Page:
The Consolidated Appropriations Act, 2021 signed into law by President Trump, also provided relief to distributions from a retirement plan as a result of a declared disaster.
The Act provides that the 10% early withdrawal penalty doesn’t apply to qualified disaster distributions; that special rules apply to retirement plan distributions used for qualified disaster area home purchases; and for increases in the limit for retirement plan loans made because of a disaster.
The Act provides that the pre-59 ½ early 10% distribution penalty doesn’t apply to any qualified disaster distribution. A “qualified disaster distribution” is any distribution made from an eligible retirement plan: (i) on or after the first day of the incident period of a qualified disaster and before the date which is 180 days after the date of the enactment of the, and (ii) to an individual whose principal place of residence was located in the qualified disaster area and who sustained an economic loss by reason of such qualified disaster. An individual may not receive a qualified disaster distribution that exceeds the excess of $100,000 over the aggregate amounts treated as qualified disaster distributions received by such individual for all prior tax years. If an individual has to include any part of the distribution in income, they can spread it over a three-year period.
The Act also allows an individual who received a distribution to purchase or build a home in a qualified disaster area but was unable to do so, to repay the distribution to an eligible retirement plan. The eligible retirement plan can be a plan for which the individual is a beneficiary and to which a rollover contribution of such distribution could be made. This also includes IRAs. For the special repayment rule to apply, a “qualified distribution” means any distribution which was to be used to purchase or build a home in a qualified disaster area, but which was not used because of the qualified disaster. The distribution must have been received within 180 days before the first day of the incident period and ending within 30 days after the expiration of the incident period.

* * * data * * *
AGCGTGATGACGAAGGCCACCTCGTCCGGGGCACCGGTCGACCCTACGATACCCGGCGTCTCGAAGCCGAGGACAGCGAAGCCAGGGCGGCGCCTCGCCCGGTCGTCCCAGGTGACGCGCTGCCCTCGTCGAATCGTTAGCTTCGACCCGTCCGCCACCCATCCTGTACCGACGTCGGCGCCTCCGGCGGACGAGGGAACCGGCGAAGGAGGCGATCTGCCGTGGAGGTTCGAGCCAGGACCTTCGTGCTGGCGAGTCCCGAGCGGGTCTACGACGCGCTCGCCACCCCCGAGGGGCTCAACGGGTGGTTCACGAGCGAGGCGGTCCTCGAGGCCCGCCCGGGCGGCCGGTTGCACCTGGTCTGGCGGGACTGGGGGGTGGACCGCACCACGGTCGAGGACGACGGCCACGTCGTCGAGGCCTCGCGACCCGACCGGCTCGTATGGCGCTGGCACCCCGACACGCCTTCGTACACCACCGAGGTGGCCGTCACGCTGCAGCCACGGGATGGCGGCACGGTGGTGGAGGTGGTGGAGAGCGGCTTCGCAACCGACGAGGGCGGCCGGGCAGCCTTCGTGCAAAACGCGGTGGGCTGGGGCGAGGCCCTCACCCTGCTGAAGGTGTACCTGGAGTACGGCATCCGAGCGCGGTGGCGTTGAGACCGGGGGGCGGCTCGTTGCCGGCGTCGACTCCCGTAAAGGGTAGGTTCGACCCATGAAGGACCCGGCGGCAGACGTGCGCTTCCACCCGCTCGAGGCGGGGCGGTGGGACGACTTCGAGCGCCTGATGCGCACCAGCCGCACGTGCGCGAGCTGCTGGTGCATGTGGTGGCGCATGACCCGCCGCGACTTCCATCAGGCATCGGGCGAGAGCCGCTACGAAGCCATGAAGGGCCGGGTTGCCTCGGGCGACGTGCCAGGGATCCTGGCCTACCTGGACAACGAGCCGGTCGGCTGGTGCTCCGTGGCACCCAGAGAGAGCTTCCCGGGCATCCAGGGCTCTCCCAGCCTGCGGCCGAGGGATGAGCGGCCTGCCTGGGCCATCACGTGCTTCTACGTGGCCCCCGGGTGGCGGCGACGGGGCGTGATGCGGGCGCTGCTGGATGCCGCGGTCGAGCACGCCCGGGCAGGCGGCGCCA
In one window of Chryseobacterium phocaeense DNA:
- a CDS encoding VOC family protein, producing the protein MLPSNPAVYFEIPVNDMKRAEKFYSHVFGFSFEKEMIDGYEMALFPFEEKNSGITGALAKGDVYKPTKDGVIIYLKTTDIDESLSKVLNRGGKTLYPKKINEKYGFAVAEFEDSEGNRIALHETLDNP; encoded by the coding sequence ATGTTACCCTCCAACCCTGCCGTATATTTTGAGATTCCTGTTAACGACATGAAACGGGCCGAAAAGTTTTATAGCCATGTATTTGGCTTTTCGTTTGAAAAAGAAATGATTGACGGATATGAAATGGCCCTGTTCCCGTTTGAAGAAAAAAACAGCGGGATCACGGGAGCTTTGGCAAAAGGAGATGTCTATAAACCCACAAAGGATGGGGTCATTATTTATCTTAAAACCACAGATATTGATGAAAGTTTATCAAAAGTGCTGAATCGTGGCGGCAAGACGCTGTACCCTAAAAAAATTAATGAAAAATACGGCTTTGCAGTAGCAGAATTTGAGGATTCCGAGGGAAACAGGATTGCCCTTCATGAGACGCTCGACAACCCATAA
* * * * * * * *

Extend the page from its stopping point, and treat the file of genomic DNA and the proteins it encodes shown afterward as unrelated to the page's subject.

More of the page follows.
The Act also increased the amount that a qualified individual can withdraw as a plan loan on account of a disaster. A loan from a retirement plan is limited to the lesser of $50, 0000 or 50% of the participant’s vested account balance in the plan. The TAct increased the maximum amount to the lesser of $100,000 or 100% of the participant’s vested account balance. For purposes of this new rule, a “qualified individual” is an individual whose principal residence was located in the qualified disaster area who sustained an economic loss by reason of such qualified disaster.
In addition, the Act permits qualified individuals to delay the repayment of loans, including previously made loans, for one year if the payment due date occurs during the period beginning on the first day of the incident period and ending on the date which is 180 days after the last day of the period. Any subsequent repayments will be adjusted to reflect the delay and any interest that accrued during the delay.